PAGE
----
T regulatory cells and B cells cooperate to form a regulatory loop that maintains gut homeostasis and suppresses dextran sulfate sodium-induced colitis.

Authors:
L Wang
L Wang
National Pingtung University of Science and Technology
Taiwan
A Ray
A Ray
University of Utah
United States
X Jiang
X Jiang
School of Medicine
China
S Basu
S Basu
Banaras Hindu University
India
X Liu
X Liu
West China Hospital of Sichuan University
T Qian
T Qian
College of Medicine
R He
R He
Zhejiang University
China

Mucosal Immunol 2015 Nov 25;8(6):1297-312. Epub 2015 Mar 25.

Department of Immunology and Key Laboratory of Medical Molecular Virology of MOE/MOH, School of Basic Medical Sciences, Biotherapy Research Center of Fudan University, Shanghai, People's Republic of China.

Regulatory T cells (Tregs) and B cells present in gut-associated lymphoid tissues (GALT) are both implicated in the resolution of colitis. However, how the functions of these cells are coordinated remains elusive. We used the dextran sulfate sodium (DSS)-induced colitis model combined with gene-modified mice to monitor the progression of colitis, and simultaneously examine the number of Tregs and B cells, and the production of IgA antibodies. We found that DSS-treated mice exhibited more severe colitis in the absence of B cells, and that the adoptive transfer of B cells attenuated the disease. Moreover, the transfer of IL-10(-/-) B cells also attenuated colitis, suggesting that B cells inhibited colitis through an interleukin-10 (IL-10)-independent pathway. Furthermore, antibody depletion of Tregs resulted in exacerbated colitis. Intriguingly, the number of GALT Tregs in B cell-deficient mice was significantly decreased during colitis and the adoptive transfer of B cells into these mice restored the Treg numbers, indicating that B cells contribute to Treg homeostasis. We also found that B cells induced the proliferation of Tregs that in turn promoted B-cell differentiation into IgA-producing plasma cells. These results demonstrate that B cells and Tregs interact and cooperate to prevent excessive immune responses that can lead to colitis.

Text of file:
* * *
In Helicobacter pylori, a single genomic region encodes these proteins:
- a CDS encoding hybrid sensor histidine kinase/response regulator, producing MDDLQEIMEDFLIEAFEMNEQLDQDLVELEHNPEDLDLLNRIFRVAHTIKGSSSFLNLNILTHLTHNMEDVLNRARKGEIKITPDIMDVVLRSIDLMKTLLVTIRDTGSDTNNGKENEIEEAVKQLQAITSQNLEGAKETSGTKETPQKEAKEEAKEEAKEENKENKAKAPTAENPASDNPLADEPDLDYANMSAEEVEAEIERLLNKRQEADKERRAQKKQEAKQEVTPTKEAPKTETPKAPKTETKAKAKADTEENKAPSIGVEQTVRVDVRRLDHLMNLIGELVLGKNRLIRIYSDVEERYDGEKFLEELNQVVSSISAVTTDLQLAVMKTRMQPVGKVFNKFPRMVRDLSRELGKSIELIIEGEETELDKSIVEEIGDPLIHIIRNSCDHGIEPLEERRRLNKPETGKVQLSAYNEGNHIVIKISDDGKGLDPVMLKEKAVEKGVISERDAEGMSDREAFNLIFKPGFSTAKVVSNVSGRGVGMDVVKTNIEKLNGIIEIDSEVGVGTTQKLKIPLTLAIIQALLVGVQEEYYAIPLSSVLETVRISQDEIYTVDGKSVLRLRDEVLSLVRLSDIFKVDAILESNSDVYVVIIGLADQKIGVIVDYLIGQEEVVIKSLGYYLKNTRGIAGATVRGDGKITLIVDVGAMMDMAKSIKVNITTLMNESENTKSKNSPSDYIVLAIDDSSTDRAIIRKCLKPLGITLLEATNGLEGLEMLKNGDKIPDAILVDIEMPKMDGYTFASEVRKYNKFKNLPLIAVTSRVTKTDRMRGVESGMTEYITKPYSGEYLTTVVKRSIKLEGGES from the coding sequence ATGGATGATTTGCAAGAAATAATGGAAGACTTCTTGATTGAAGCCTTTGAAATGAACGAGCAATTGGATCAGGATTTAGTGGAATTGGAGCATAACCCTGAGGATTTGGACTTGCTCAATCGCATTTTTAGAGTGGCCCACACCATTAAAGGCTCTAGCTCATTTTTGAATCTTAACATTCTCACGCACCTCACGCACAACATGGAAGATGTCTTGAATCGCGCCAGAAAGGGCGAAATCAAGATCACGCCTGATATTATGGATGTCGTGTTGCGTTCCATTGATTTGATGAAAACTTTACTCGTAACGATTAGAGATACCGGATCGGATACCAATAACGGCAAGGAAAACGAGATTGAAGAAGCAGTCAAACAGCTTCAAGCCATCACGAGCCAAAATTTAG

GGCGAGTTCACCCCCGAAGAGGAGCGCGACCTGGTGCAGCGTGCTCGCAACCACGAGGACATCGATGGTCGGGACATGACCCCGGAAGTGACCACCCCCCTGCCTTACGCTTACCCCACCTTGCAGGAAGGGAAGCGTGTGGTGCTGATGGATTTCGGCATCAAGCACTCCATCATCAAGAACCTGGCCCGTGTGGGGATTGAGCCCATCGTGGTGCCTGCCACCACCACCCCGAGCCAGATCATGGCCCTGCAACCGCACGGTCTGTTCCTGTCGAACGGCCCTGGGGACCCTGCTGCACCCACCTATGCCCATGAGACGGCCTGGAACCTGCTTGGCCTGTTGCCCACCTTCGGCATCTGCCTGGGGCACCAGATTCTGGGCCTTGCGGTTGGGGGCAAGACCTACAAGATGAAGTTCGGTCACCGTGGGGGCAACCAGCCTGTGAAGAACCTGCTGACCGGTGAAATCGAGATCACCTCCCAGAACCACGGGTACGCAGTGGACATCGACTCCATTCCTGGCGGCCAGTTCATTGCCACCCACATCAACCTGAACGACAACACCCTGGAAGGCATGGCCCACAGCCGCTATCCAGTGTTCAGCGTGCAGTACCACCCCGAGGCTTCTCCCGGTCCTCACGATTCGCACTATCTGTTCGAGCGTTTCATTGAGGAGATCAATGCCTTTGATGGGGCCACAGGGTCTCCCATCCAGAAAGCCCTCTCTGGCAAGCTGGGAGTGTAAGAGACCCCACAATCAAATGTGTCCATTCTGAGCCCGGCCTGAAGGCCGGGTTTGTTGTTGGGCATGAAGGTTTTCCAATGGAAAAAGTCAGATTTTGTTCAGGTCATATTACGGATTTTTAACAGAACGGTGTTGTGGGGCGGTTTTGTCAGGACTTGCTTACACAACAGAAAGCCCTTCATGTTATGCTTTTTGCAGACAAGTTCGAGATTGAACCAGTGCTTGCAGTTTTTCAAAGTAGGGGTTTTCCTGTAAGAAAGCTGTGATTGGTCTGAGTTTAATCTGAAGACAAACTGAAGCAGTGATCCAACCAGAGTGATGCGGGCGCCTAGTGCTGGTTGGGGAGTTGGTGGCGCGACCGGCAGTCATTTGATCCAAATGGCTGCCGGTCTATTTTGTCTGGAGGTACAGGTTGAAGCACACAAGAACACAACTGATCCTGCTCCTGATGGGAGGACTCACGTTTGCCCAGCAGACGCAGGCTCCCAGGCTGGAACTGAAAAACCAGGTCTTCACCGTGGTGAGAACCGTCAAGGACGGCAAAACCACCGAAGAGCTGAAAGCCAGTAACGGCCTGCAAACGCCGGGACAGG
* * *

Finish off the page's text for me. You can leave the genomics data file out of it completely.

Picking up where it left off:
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http://dx.doi.org/10.1038/mi.2015.20DOI Listing
http://www.ncbi.nlm.nih.gov/pmc/articles/PMC4583327PMC

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November 2015
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